A Winter Update from the Methuselah Foundation

The Methuselah Foundation is one of the more important small non-profits involved in steering the near future course of aging research and human longevity. It is generally the case that the larger non-profits in medical research fund the status quo only, and so it is up to more nimble and driven organizations to make the status quo better - to really change the world, in other words. Organizations like the Methuselah Foundation and its core of dedicated supporters lead the way, change minds, and steer the broader community towards new and better directions more likely to extend healthy lives sooner rather than later.

It is worth remembering that, like the SENS Research Foundation, the Methuselah Foundation grew and established its presence due to the generosity of hundreds of donors of largely modest means. Their support helped to ensure the Foundation's important role in the sweeping changes that have taken place in the field of aging research and its goals over the past decade, shifting the leaders in the field towards open support for treating aging as a medical condition and the goal of extending healthy life spans. In the years since spinning off the SENS Research Foundation, the Methuselah Foundation has focused more on tissue engineering, but that is far from the only research activity funded and promoted by the Foundation staff.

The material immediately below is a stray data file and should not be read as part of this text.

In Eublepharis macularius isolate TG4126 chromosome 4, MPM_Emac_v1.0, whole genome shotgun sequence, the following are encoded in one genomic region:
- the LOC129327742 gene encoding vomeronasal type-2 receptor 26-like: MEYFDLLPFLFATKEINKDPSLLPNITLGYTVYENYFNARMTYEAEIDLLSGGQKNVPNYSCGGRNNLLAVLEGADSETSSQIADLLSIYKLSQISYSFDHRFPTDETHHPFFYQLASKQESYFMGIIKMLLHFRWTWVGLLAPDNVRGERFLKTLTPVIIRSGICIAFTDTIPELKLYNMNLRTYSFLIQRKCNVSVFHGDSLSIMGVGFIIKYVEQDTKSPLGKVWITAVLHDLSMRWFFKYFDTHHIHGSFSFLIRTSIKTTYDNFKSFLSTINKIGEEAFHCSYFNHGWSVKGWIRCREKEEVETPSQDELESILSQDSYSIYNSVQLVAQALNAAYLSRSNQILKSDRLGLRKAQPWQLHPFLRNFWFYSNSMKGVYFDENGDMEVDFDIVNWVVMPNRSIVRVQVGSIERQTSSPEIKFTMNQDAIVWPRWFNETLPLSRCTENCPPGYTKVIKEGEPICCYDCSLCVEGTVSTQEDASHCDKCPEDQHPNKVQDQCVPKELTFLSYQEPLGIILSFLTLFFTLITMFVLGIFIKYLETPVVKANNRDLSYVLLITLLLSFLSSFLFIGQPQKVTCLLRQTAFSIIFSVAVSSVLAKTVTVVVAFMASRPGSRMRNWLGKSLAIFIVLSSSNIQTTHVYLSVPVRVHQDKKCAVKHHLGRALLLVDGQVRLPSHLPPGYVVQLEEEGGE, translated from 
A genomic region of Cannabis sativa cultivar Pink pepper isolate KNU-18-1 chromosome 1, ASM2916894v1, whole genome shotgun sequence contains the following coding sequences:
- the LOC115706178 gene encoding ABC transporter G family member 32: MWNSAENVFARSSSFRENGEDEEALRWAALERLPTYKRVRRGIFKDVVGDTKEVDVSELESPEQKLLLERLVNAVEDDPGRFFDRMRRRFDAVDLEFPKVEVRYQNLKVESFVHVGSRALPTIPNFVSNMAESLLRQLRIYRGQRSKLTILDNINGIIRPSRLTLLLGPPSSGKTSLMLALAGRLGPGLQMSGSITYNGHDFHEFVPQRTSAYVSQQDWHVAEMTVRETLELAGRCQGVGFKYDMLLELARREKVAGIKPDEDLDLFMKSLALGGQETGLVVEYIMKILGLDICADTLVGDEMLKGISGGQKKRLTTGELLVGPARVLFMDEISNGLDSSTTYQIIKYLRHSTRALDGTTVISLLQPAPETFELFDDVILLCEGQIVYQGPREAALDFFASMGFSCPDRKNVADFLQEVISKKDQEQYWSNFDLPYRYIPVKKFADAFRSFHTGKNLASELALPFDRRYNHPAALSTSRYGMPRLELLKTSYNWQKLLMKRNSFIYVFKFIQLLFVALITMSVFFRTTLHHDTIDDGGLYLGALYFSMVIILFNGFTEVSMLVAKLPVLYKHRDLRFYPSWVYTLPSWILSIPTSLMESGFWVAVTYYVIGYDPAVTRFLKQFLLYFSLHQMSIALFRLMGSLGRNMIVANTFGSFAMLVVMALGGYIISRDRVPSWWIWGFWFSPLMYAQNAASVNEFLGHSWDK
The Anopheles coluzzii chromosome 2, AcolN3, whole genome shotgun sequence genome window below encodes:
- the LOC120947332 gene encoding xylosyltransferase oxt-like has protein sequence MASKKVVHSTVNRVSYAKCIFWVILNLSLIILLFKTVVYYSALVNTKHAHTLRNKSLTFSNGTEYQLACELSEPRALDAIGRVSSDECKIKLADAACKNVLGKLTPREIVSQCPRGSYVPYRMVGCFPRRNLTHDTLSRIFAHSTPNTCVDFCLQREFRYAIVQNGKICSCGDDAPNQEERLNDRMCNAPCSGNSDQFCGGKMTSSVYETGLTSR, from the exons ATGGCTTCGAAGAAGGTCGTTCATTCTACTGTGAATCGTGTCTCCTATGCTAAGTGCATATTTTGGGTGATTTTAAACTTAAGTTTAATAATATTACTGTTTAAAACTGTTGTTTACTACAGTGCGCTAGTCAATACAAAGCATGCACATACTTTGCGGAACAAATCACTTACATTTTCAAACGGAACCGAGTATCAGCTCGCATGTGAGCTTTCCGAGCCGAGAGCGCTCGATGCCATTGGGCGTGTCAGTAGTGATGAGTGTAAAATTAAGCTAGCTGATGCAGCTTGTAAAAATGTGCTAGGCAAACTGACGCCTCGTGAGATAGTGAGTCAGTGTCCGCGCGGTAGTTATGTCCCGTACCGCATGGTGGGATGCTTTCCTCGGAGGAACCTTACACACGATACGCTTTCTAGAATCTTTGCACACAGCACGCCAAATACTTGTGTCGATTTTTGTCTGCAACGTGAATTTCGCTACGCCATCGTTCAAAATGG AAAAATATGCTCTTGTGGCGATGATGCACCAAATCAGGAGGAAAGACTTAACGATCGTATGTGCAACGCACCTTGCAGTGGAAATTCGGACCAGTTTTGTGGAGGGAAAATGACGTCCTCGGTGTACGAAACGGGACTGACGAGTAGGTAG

A recent update on the activities of the Methuselah Foundation turned up in my in-box today, and I think many of you will be most interested to see that the Foundation is now funding a biotech startup effort to clear senescent cells and thus remove their contribution to degenerative aging. Senescent cell clearance is on my list as the most likely of the SENS repair-based technologies to be implemented first, even though funding is very limited for this area of research, as (a) there are a range of groups working on the problem or aspects of the problem, and (b) all of the various technologies needed to assemble a viable treatment either exist already or are very close to realization. It is good to see the Methuselah Foundation stepping in to support this field.

2014 was a year to remember. With a $10,000 Methuselah Prize awarded to Dr. Huber Warner of the National Institute on Aging's Interventions Testing Program, the first six teams officially announced for the New Organ Liver Prize, and our first Organovo 3D printer awarded to the Yale School of Medicine, we've certainly been keeping busy.